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    Trends and characteristics in barbiturate deaths in Australia 2000-2019

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    Event description

    Barbiturates are one of the oldest central nervous system depressants. The high risk of death from barbiturate self-poisoning has been well documented. Recognition of this, together with their high dependence potential, led to discontinuation in routine prescribing of barbiturates for all but relatively rare indications.

    In recent years, there have been increasing evidence of pentobarbitone-related deaths (a type of barbiturate) particularly among professionals employed in veterinarian medicine. This seminar presents the trends and characteristics of barbiturate deaths in Australia from 2000-2019.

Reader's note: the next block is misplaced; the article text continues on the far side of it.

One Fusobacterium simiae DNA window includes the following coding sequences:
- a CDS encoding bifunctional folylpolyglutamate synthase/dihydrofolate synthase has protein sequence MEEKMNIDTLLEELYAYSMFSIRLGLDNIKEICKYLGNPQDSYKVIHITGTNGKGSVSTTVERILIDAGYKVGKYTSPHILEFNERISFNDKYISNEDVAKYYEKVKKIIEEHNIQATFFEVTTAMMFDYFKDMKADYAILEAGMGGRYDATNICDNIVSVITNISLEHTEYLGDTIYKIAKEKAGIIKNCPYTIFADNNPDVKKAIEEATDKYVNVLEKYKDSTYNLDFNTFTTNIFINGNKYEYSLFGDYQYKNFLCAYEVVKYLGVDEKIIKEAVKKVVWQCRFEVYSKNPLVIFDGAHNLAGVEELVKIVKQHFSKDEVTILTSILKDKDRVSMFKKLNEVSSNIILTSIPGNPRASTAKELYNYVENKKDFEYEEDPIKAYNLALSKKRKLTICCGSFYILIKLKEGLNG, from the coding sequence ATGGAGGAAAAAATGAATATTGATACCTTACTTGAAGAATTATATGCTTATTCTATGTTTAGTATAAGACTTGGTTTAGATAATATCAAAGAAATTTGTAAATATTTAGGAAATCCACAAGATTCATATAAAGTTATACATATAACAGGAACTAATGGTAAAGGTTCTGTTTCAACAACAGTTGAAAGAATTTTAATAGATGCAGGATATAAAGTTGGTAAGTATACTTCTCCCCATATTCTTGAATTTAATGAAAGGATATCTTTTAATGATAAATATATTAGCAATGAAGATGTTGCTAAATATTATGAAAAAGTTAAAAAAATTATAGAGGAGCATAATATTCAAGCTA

Speaker Bio:

    Dr Gabrielle Campbell, Senior Research Fellow
    University of the Sunshine Coast

    Fellowship recipient (2017-2021) and joined the University of the Sunshine Coast as Senior Research Fellow in 2020. Gabrielle previously worked at the National Drug and Alcohol Research Centre (NDARC), Faculty of Medicine, UNSW, since 2006.

    Gabrielle's PhD, completed in 2016, focused on suicidal behaviours amongst people living with chronic non-cancer pain and has been crucial in identifying chronic non-cancer pain as a suicide risk-factor. Gabrielle's research interests include pharmaceutical opioids, opioid dependence and suicidal behaviours amongst people living with chronic non-cancer pain. She currently coordinates a large prospective study examining the benefits and outcomes of prescription opioids for chronic pain, the Pain and Opioids IN Treatment (POINT) study.

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